CAE became carbon neutral as of September 2020, becoming the first Canadian aerospace company to reach this goal. The company has achieved carbon neutrality by continuing to reduce its own emissions and by making investments in projects that offset its remaining annual carbon emissions.

"This is a bold achievement, and we hope that CAE's commitment in the fight against climate change will inspire other companies to take tangible actions today," said Marc Parent, President and Chief Executive Officer at CAE. "We wanted to honor our pre-pandemic commitment and up our contribution now – a testament to CAE's environmental leadership and engagement towards future generations. We are also working with the industry towards the development of electric aircraft and undertaking other measures to reduce our overall emissions."

From the outset, CAE contributes to preventing hundreds of thousands of tons of CO2 from being emitted each year by training pilots in simulators. Carbon offsetting and renewable energy certificates are additional interim measures that CAE takes while new technologies and solutions are being developed to reduce emissions. CAE will also continue to undertake other measures to reduce its overall emissions, for example, continually investing to make its full-flight simulators more energy efficient, therefore allowing its customers worldwide to reduce their own footprint.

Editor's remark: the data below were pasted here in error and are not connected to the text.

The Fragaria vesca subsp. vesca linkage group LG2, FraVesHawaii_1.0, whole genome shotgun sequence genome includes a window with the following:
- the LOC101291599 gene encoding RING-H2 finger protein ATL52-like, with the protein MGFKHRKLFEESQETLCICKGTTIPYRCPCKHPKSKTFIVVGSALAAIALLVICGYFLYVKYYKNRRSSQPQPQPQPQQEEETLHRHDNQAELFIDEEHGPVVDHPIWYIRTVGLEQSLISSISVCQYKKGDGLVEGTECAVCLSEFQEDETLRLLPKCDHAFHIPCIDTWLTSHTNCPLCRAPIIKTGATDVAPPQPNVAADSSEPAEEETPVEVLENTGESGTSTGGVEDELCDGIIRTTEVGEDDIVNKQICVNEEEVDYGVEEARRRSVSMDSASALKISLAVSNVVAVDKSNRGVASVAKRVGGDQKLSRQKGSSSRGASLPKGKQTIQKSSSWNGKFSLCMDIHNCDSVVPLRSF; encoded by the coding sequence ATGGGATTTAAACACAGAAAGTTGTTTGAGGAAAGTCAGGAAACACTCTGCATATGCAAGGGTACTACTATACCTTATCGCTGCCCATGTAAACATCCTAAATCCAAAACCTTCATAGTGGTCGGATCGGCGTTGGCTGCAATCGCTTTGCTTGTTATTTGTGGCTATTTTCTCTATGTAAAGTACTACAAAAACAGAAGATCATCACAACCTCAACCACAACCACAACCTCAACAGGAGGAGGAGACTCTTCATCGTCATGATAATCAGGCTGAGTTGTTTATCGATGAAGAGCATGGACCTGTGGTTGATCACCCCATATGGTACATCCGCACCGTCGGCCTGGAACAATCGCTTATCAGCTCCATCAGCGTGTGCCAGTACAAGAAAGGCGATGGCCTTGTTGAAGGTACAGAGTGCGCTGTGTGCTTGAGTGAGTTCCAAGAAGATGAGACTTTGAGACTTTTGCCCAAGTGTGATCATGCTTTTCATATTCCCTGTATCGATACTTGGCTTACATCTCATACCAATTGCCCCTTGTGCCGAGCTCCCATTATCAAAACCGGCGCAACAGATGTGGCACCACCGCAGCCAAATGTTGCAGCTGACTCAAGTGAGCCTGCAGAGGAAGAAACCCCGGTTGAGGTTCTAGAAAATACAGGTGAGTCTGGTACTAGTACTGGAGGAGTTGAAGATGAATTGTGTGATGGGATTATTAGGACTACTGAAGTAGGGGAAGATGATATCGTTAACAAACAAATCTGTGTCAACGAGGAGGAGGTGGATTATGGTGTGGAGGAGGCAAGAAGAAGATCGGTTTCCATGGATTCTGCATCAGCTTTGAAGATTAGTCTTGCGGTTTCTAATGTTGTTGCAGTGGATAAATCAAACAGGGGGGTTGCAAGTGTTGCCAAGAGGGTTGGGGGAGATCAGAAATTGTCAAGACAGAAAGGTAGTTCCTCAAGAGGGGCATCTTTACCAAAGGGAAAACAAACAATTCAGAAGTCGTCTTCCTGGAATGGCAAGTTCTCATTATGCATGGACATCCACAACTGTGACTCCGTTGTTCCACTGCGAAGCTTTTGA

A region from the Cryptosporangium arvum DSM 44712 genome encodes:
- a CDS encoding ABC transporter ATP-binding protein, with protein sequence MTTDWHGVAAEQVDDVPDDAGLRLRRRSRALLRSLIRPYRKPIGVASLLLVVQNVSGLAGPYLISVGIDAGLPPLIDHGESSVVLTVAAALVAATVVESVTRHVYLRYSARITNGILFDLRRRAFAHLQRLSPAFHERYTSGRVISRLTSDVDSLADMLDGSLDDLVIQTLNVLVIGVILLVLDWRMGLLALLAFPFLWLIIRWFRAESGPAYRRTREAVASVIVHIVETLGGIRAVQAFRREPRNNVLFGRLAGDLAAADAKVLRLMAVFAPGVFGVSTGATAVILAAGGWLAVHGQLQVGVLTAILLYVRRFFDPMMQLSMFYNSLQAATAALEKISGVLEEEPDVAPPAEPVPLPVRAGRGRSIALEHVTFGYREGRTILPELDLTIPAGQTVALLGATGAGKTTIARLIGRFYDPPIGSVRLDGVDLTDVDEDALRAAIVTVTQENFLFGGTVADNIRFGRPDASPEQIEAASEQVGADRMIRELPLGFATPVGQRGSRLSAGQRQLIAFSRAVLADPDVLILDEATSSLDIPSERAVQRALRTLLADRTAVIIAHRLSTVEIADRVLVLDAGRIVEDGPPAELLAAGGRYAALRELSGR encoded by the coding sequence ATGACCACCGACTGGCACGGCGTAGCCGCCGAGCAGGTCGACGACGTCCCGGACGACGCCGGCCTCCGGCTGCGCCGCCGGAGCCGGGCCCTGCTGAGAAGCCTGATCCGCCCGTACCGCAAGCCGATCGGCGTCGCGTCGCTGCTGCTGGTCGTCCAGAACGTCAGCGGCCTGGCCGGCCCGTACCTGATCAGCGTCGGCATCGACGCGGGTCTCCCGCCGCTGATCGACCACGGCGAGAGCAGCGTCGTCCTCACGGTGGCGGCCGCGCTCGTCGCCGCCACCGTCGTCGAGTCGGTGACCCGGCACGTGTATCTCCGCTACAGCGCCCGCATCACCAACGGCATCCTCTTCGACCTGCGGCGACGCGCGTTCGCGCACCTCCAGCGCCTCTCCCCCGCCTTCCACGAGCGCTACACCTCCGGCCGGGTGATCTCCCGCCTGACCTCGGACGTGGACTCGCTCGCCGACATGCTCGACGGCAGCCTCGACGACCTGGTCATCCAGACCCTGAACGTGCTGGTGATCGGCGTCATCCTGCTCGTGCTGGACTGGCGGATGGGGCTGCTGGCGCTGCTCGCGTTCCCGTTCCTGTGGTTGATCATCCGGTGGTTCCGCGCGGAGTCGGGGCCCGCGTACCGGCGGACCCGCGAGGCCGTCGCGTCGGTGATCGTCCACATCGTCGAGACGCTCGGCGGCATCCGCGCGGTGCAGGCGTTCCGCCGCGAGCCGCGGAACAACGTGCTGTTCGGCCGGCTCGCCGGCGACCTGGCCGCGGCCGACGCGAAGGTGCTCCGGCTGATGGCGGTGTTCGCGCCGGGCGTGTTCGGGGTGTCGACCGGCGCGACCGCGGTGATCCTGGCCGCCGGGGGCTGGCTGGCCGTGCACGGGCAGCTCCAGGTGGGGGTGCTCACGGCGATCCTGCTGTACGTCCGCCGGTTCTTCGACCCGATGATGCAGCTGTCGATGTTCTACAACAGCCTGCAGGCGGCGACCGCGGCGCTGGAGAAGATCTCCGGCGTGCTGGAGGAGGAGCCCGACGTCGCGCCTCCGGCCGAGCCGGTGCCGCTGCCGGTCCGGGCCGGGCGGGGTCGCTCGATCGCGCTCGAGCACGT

For more on how the training market is changing, check out Stalled, But Not Stopped


CAE offsets its carbon emissions by both investing in renewable energy certificates in the countries where it operates and by funding greenhouse gas reduction projects, including wind energy projects in India and forest preservation in Canada. These investments lead to carbon emission reductions equivalent to emissions from the fuel used for live training flights in its academies, energy consumption in its locations worldwide and from the air business travel of all its employees.

The Council of the International Civil Aviation Organization recently dropped year 2020 from its Carbon Offsetting and Reduction Scheme for International Aviation (CORSIA) baseline.